Source: SA Pharmacist's Assistant 15, pp 22 –23 (Spring 2015)More Less
Antacids are a class of medicines used to neutralise stomach acid. They are commonly used as the first-line treatment for the symptoms of indigestion and heartburn. Antacids include aluminium hydroxide, magnesium carbonate and magnesium trisilicate. Some also contain simeticone to reduce flatulence, or alginates to protect the oesophagus from acid reflux.
Author H. Van WykSource: SA Pharmacist's Assistant 15, pp 24 –26 (Spring 2015)More Less
Coughing is a physiological protective reflex action which is meant to clear the airway of mucus, infection, foreign bodies or irritants. Its purpose is to clear the airway so that breathing can continue normally. However, when a cough persists for many weeks or months, it becomes a disabling medical problem which can lead to loss of sleep, muscle pain and stress. Chronic cough sufferers lose sleep and miss work, and also experience exhaustion, frustration, embarrassment and frequent doctor visits. A persistent cough is a major quality-of-life issue.
Coughs can be either acute or chronic. Acute coughs begin suddenly and are often due to a cold, flu, sinus infection or acute bronchitis. Coughing which lasts for more than three weeks is considered to be chronic. Bouts of coughing which last for three weeks or longer might signify an allergy. A cough can be productive, or dry and irritating. The over secretion of sputum and phlegm, which then cause coughing, is described as a productive cough.
Source: SA Pharmacist's Assistant 15, pp 27 –28 (Spring 2015)More Less
Various health issues in elderly patients can be dealt with at pharmacy level. Osteoarthritis pain, calluses and corns, as well as insomnia, are some of the conditions with which elderly patients often present. This article will focus on the causes and symptoms of these conditions, as well as over-the-counter (OTC) treatment options.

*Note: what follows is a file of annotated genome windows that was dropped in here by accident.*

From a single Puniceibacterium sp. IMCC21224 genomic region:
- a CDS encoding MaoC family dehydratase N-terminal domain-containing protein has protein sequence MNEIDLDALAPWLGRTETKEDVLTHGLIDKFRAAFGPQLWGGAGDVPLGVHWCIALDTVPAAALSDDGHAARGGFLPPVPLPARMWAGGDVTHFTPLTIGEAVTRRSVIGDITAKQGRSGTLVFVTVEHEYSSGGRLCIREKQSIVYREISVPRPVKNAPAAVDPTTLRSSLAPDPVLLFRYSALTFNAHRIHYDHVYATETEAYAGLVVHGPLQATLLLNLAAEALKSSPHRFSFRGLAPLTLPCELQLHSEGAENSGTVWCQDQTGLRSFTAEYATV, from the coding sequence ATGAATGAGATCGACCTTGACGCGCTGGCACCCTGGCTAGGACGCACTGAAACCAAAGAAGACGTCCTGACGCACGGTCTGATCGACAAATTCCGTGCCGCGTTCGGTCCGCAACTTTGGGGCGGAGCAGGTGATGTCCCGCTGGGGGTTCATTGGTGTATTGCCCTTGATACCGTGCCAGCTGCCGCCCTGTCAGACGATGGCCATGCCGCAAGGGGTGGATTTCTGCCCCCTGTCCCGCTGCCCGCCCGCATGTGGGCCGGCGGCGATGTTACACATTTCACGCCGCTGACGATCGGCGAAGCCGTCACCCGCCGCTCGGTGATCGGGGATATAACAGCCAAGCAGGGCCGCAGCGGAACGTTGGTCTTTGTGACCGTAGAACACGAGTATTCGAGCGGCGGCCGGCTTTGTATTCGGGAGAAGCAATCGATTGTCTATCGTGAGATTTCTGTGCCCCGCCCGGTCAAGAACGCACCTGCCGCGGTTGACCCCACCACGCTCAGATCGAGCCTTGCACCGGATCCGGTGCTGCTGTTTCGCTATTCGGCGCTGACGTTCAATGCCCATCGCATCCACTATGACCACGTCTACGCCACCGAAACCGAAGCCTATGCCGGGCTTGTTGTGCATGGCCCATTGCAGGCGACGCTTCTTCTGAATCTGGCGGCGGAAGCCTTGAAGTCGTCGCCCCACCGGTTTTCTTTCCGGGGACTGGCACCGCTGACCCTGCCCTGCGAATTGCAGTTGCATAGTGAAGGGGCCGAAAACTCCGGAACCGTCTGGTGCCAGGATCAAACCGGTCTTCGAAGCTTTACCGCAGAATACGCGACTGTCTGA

Author L. LambertSource: SA Pharmacist's Assistant 15, pp 29 –30 (Spring 2015)More Less
Contact dermatitis is characterised by a red, itchy rash caused by a substance which comes into contact with the skin. Although the rash is not contagious or life threatening, it can cause a great degree of discomfort. Soaps, cosmetics, fragrances, jewellery and certain plants can cause contact dermatitis. It is diagnosed by its clinical appearance, together with a compatible history taken from the patient. It is necessary to identify and avoid the substance which causes such a reaction in order to treat contact dermatitis. These substances are either an allergen (a substance which provokes an allergic reaction) or an irritant (a substance which damages the skin). Symptoms vary depending on the cause and type of contact dermatitis present. The symptoms may be severe in certain patients, and may warrant referral to a doctor.
Author Yolanda MoroneySource: SA Pharmacist's Assistant 15 (Spring 2015)More Less
Excipients are inactive ingredients which are added during the manufacturing process of pharmaceutical products, such as oral and injectable preparations, topical products, eye, ear and nasal formulations, and suppositories. Their purpose is to aid the manufacturing process.
Although excipients are regarded as inactive, they can cause allergic reactions or adverse effects, such as hyperactivity, bronchoconstriction, itching and rashes on the skin, and gastrointestinal symptoms. The excipients contained in a medication do not always appear on the package insert.